It took a minute for Walt Emery to find what he was looking for — his membership roster for the Triad Vietnam Veterans Association — because it’s basically a few aging sheets of paper.

They’re covered on both sides with names and phone numbers written in ballpoint pen in tiny but neat old fashioned cursive.

“Let’s see … Andy. Paul. Zimmy. Lyles. Atkinson,” Emery said, ticking names off in no particular order, in a pronounced Maine accent barely softened by years living here.

He was reading aloud, searching for a couple of specific names and numbers. He paused every so often as a name triggered a memory. “Scott Treadwell … good guy,” he said with his voice trailing off.

Forgive Emery for indulging in a little nostalgia. For years, decades really, he’s been deeply involved with nearly everything the Triad Vietnam Veterans Association has gotten behind.

So breaking the news that the group plans to formally disband following today’s Memorial Day observance was unsettling for the 81-year-old.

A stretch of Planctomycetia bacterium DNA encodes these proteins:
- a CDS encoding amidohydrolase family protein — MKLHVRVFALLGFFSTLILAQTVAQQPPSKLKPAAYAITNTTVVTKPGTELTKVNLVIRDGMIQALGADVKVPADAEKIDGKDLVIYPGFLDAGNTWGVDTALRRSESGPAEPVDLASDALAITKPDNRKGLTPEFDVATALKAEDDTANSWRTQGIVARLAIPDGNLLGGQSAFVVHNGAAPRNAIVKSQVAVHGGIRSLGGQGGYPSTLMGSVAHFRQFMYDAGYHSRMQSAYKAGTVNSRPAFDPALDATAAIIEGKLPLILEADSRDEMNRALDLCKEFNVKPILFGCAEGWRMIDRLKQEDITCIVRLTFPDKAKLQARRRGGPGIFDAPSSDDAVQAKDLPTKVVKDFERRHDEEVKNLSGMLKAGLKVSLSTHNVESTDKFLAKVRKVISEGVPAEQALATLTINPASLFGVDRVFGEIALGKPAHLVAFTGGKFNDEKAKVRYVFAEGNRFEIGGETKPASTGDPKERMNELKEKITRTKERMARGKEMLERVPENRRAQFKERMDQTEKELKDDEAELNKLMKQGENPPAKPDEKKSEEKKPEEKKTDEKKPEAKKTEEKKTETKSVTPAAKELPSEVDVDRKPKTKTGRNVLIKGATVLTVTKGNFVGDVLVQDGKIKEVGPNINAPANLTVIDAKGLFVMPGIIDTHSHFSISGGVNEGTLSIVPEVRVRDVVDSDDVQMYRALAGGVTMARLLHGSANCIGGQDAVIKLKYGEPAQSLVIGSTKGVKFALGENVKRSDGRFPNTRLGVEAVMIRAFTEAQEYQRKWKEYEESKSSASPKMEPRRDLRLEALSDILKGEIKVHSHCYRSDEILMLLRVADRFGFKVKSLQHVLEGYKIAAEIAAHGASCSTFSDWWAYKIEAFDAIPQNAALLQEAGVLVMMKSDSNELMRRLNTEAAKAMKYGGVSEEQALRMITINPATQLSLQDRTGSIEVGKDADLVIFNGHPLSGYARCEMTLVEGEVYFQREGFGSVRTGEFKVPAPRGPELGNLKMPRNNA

“We just kind of agreed that it’s time,” Emery said. “People are just aging out. I hate to see it go that way, but it’s time.”

Recognizing the good

When Emery decided to join, the Triad Vietnam Veterans met at a steakhouse behind the old Memorial coliseum.

The idea, then and now, was simple. It was formed in the early 1980s as a nonprofit with the aim of raising money for charities and its purpose was two-fold: pitch in to help the greater good and provide an outlet for veterans who had every reason to be bitter about the treatment they received upon returning home.

“We wanted to do something for the community to recognize the good things about (Vietnam) veterans,” Paul Vaspory told the Journal in 1987. “We wanted to break from the stigma of ‘Oh, there goes another crazy vet shooting somebody.’ ”

In those days, the veterans’ groups raised money for the Ronald McDonald House, Amos Cottage and other things to support patients in local hospitals. One of the organization’s most memorable fundraisers was an annual circus it brought to the fairgrounds.